By Tim Richter
Homelessness is without question a disaster. It’s a disaster on the same scale – or bigger – than most of the biggest natural disasters in Canadian history. So, what would happen if we treated it as such?
For decades, homelessness in our country has followed a relentless and lethal trajectory, increasing steadily year after year. Today, we estimate homelessness afflicts more than 235,000 Canadians a year, 35,000 every night, and costs more than $7-billion a year, killing hundreds and reducing life expectancy for thousands more – easily as bad or worse, than the worst natural disasters in Canadian history.
A small but growing number of communities, led by the city of Edmonton, are treating homelessness like the disaster it is and are showing that with a sense of urgency and a focused effort, homelessness can be reduced.
In less than nine years, Edmonton has reduced overall homelessness by 43 per cent and is projecting that it will eliminate chronic homelessness by 2022. It’s done so after an approach that mirrors local disaster response plans.
A key feature in every successful local disaster response is strong leadership. In Edmonton, Homeward Trust leads Edmonton’s efforts with a unique collaborative leadership style that rallies the community, works with them to shape the direction of Edmonton’s efforts and co-ordinates the response.
The first priority in every disaster is to make people safe – deal with the immediate crisis and provide shelter and support. In most cities, the response to homelessness starts and stops there. A critical feature of Edmonton’s response to homelessness (like every municipal disaster response) is that it ensures safety through outreach and emergency shelter, but it concurrently and urgently focuses on housing people as fast as it can. Since 2009, Edmonton has housed more than 9,560 people using the housing first approach.
The key to ending homelessness is to shift from managing the crisis to solving it.
In every disaster response there is a command centre that unites all the critical players and uses real-time data to problem-solve and co-ordinate the response. All disasters are highly dynamic and rapidly changing. Homelessness is no different. Homeward Trust partners with nearly a dozen housing first teams and 61 agencies to form a homelessness command centre. They use real-time data on a “by name list” of all homeless people to target resources more efficiently and continuously improve, adapt and refocus their response – in real-time.
For example, when they saw more homeless encampments this summer, they were able to respond quickly with a housing-focused, coordinated response. Importantly, because Edmonton has real-time data, they can see the flow of people into homelessness and target prevention efforts.
All municipal disaster responses feature detailed plans based on proven approaches. These plans provide the basic structure, focus and priorities of the response, integrate the key elements of the response systems, outline roles and responsibilities and provide a basis for co-ordination. These plans are constantly evolving and improving with learning and best practices. Similarly, Edmonton’s efforts are guided by the city’s plan to end homelessness.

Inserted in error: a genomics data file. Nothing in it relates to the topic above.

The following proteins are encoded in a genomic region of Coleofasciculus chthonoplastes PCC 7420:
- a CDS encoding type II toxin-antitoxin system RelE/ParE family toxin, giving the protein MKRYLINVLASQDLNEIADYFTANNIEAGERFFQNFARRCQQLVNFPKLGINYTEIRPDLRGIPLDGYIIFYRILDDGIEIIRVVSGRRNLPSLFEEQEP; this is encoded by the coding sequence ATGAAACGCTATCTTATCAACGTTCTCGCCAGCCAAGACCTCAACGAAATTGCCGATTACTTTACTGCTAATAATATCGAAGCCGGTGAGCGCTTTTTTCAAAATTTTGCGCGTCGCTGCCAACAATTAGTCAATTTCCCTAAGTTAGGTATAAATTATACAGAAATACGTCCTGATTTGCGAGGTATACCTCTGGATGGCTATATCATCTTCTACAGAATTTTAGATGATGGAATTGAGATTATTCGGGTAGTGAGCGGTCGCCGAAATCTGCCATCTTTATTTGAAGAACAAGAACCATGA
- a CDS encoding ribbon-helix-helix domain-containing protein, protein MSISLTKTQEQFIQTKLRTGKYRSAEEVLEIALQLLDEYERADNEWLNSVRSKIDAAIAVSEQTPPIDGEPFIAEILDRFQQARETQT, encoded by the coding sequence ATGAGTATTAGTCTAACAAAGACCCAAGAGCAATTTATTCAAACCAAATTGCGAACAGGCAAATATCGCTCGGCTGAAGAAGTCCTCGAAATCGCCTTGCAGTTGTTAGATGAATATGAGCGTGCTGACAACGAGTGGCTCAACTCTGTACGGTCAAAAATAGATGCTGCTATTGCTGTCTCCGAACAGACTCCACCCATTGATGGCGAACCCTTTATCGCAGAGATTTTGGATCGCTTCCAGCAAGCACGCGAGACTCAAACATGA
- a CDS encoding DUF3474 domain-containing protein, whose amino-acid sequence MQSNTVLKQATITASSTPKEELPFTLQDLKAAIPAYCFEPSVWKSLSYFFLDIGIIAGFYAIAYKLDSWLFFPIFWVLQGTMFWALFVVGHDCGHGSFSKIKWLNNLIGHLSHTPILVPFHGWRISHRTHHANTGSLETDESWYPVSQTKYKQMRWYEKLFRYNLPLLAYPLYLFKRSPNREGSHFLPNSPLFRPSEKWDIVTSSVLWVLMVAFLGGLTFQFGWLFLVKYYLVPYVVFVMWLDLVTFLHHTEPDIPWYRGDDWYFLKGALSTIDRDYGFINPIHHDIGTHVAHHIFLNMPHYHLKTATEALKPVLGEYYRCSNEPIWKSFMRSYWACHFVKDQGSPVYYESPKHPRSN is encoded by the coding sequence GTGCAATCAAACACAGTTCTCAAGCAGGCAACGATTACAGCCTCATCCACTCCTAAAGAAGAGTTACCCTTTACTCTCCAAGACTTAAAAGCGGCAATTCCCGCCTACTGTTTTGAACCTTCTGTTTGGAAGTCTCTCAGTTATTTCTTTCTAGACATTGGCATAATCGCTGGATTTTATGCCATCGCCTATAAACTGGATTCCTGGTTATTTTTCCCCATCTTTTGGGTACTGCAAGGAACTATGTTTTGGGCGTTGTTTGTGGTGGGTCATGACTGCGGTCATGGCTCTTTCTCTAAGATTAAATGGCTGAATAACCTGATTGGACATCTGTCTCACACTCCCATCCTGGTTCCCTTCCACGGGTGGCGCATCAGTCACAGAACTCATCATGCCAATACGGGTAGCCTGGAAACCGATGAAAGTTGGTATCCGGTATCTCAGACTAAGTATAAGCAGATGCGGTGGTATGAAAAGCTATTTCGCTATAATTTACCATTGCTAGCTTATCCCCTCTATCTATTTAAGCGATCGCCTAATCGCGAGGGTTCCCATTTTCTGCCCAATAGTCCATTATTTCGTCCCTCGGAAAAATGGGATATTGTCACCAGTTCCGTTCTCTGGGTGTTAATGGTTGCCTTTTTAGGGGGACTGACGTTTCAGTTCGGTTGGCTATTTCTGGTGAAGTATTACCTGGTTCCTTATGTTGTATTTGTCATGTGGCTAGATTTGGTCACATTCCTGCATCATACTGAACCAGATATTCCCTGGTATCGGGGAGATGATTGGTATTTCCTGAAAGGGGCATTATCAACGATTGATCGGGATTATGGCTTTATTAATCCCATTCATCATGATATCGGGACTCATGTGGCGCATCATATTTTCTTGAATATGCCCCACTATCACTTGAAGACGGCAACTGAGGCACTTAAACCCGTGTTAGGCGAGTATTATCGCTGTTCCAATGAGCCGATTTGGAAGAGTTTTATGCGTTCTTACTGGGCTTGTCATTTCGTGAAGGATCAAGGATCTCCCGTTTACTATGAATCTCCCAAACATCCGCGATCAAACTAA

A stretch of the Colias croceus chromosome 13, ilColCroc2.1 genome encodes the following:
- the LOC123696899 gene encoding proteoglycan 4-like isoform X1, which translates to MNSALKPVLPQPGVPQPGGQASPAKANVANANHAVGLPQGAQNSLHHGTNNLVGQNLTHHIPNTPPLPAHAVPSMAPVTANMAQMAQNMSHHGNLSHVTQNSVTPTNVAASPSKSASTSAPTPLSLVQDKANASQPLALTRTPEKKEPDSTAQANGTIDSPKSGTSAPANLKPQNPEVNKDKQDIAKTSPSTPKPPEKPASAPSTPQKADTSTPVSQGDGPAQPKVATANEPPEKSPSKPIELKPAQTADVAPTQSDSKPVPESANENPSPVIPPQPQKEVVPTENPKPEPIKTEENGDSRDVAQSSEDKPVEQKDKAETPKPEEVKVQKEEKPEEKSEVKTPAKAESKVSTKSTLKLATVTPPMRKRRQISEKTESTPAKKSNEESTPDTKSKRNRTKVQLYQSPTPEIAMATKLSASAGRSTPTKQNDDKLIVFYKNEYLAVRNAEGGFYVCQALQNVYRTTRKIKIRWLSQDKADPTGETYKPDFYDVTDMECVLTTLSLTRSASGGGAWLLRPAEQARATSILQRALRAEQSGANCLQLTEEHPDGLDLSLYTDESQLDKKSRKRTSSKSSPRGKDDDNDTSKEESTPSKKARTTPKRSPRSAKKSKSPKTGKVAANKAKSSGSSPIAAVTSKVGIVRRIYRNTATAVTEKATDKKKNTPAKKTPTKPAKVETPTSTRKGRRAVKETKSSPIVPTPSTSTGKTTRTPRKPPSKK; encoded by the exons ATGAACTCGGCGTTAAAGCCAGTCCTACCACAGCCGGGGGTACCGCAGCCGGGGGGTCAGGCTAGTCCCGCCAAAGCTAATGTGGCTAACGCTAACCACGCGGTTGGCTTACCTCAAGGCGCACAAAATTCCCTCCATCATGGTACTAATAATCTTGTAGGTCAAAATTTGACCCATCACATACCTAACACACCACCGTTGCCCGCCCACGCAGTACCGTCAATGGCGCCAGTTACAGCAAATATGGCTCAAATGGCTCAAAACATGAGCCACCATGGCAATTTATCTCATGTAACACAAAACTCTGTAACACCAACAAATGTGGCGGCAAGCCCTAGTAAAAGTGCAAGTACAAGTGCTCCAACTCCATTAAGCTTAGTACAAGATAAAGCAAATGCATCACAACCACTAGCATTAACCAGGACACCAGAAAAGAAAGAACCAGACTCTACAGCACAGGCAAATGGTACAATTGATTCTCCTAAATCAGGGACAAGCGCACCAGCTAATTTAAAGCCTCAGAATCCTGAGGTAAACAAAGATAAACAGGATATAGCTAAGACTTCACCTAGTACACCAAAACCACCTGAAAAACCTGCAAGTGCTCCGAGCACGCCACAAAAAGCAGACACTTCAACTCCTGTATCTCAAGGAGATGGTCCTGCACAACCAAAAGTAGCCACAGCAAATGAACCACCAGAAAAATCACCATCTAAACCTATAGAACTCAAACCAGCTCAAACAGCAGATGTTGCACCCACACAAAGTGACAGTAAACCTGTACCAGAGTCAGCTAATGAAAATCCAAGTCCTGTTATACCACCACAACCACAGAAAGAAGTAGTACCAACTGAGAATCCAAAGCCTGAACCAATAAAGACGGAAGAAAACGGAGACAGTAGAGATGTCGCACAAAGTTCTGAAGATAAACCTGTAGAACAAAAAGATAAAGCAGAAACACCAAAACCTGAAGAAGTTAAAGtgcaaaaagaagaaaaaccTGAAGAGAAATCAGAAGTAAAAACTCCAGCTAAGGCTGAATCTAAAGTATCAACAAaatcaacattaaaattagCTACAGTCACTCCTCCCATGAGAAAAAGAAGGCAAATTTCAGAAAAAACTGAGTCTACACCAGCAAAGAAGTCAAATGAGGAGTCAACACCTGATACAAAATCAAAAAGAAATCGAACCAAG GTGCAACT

Finally, in successful disaster responses, all levels of government work together. Homelessness is often like the political equivalent of a high-school dance with each government standing along the wall looking at their feet, waiting for someone else to make the first move. This is where local leadership can be critical.
Homeward Trust was a leader among communities that rallied the Alberta government under premier Ed Stelmach in 2009 to create a provincial plan to end homelessness and provide cities with the housing and support resources they need. As a result, Alberta remains the only province in Canada to have provincewide reductions in homelessness.
Unlike most disasters, mass homelessness in Canada today was created by federal policy decisions in the 1980s and 90s. Today, the federal government has returned to housing leadership with the National Housing Strategy. That strategy’s new homelessness plan, Reaching Home, mirrors Edmonton’s approach and will give communities across Canada the tools and strategies to tackle the crisis. Importantly, the National Housing Strategy begins to reinvest in housing – but more is needed, and much more urgently, than is currently planned.
Edmonton is showing that if we treat homelessness like the disaster it is, success is possible. Other communities are starting to follow the city’s lead and they’re getting rapid results. Chatham-Kent, in Ontario, has reduced chronic homelessness by 37 per cent in six months and Guelph-Wellington has reduced it by 24 per cent in six months, to name just two.
Homelessness is a disaster. If we respond accordingly, we can solve it. Edmonton is showing us the way.
Tim Richter is the president and CEO of the Canadian Alliance to End Homelessness.